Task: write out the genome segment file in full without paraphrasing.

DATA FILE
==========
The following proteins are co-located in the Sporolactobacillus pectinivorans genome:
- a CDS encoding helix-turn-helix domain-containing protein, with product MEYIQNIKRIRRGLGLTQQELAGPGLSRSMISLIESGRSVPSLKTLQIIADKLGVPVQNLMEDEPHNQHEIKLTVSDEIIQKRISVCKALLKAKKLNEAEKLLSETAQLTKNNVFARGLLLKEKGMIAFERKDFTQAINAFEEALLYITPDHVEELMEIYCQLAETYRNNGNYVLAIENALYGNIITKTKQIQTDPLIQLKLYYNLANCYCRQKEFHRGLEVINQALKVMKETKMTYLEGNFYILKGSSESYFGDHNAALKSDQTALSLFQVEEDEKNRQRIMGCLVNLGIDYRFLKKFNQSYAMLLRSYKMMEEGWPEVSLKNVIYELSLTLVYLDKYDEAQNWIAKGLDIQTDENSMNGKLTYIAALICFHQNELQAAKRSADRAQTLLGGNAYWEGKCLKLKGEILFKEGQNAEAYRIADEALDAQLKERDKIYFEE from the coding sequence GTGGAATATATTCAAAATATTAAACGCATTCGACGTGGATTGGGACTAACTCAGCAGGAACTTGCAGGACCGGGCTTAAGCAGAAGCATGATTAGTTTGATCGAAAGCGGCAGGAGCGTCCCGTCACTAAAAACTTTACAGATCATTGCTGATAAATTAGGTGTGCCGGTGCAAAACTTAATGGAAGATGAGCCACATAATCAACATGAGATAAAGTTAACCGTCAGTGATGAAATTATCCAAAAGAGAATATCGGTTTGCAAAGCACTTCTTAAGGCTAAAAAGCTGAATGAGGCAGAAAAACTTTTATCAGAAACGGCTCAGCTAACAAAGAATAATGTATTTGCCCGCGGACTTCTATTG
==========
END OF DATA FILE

The following proteins are co-located in the Sporolactobacillus pectinivorans genome:
- a CDS encoding helix-turn-helix domain-containing protein, with product MEYIQNIKRIRRGLGLTQQELAGPGLSRSMISLIESGRSVPSLKTLQIIADKLGVPVQNLMEDEPHNQHEIKLTVSDEIIQKRISVCKALLKAKKLNEAEKLLSETAQLTKNNVFARGLLLKEKGMIAFERKDFTQAINAFEEALLYITPDHVEELMEIYCQLAETYRNNGNYVLAIENALYGNIITKTKQIQTDPLIQLKLYYNLANCYCRQKEFHRGLEVINQALKVMKETKMTYLEGNFYILKGSSESYFGDHNAALKSDQTALSLFQVEEDEKNRQRIMGCLVNLGIDYRFLKKFNQSYAMLLRSYKMMEEGWPEVSLKNVIYELSLTLVYLDKYDEAQNWIAKGLDIQTDENSMNGKLTYIAALICFHQNELQAAKRSADRAQTLLGGNAYWEGKCLKLKGEILFKEGQNAEAYRIADEALDAQLKERDKIYFEE from the coding sequence GTGGAATATATTCAAAATATTAAACGCATTCGACGTGGATTGGGACTAACTCAGCAGGAACTTGCAGGACCGGGCTTAAGCAGAAGCATGATTAGTTTGATCGAAAGCGGCAGGAGCGTCCCGTCACTAAAAACTTTACAGATCATTGCTGATAAATTAGGTGTGCCGGTGCAAAACTTAATGGAAGATGAGCCACATAATCAACATGAGATAAAGTTAACCGTCAGTGATGAAATTATCCAAAAGAGAATATCGGTTTGCAAAGCACTTCTTAAGGCTAAAAAGCTGAATGAGGCAGAAAAACTTTTATCAGAAACGGCTCAGCTAACAAAGAATAATGTATTTGCCCGCGGACTTCTATTG